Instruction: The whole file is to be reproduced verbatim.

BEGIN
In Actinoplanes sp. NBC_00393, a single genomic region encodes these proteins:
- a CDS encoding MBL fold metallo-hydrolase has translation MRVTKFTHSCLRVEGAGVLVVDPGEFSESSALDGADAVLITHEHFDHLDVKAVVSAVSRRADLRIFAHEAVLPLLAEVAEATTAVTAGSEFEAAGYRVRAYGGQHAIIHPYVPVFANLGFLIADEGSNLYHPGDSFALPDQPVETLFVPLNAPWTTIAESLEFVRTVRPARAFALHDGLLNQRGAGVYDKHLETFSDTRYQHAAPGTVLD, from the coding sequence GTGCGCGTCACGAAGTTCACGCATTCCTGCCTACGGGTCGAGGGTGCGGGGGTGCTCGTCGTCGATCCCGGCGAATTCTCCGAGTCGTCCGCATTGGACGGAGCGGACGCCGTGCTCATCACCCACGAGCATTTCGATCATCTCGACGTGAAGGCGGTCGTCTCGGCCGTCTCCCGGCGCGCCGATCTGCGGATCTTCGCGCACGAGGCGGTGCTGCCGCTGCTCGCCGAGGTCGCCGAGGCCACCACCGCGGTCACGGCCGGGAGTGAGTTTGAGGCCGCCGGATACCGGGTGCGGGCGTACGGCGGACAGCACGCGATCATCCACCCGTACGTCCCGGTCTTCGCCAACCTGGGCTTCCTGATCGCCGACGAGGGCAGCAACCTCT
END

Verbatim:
In Actinoplanes sp. NBC_00393, a single genomic region encodes these proteins:
- a CDS encoding MBL fold metallo-hydrolase has translation MRVTKFTHSCLRVEGAGVLVVDPGEFSESSALDGADAVLITHEHFDHLDVKAVVSAVSRRADLRIFAHEAVLPLLAEVAEATTAVTAGSEFEAAGYRVRAYGGQHAIIHPYVPVFANLGFLIADEGSNLYHPGDSFALPDQPVETLFVPLNAPWTTIAESLEFVRTVRPARAFALHDGLLNQRGAGVYDKHLETFSDTRYQHAAPGTVLD, from the coding sequence GTGCGCGTCACGAAGTTCACGCATTCCTGCCTACGGGTCGAGGGTGCGGGGGTGCTCGTCGTCGATCCCGGCGAATTCTCCGAGTCGTCCGCATTGGACGGAGCGGACGCCGTGCTCATCACCCACGAGCATTTCGATCATCTCGACGTGAAGGCGGTCGTCTCGGCCGTCTCCCGGCGCGCCGATCTGCGGATCTTCGCGCACGAGGCGGTGCTGCCGCTGCTCGCCGAGGTCGCCGAGGCCACCACCGCGGTCACGGCCGGGAGTGAGTTTGAGGCCGCCGGATACCGGGTGCGGGCGTACGGCGGACAGCACGCGATCATCCACCCGTACGTCCCGGTCTTCGCCAACCTGGGCTTCCTGATCGCCGACGAGGGCAGCAACCTCT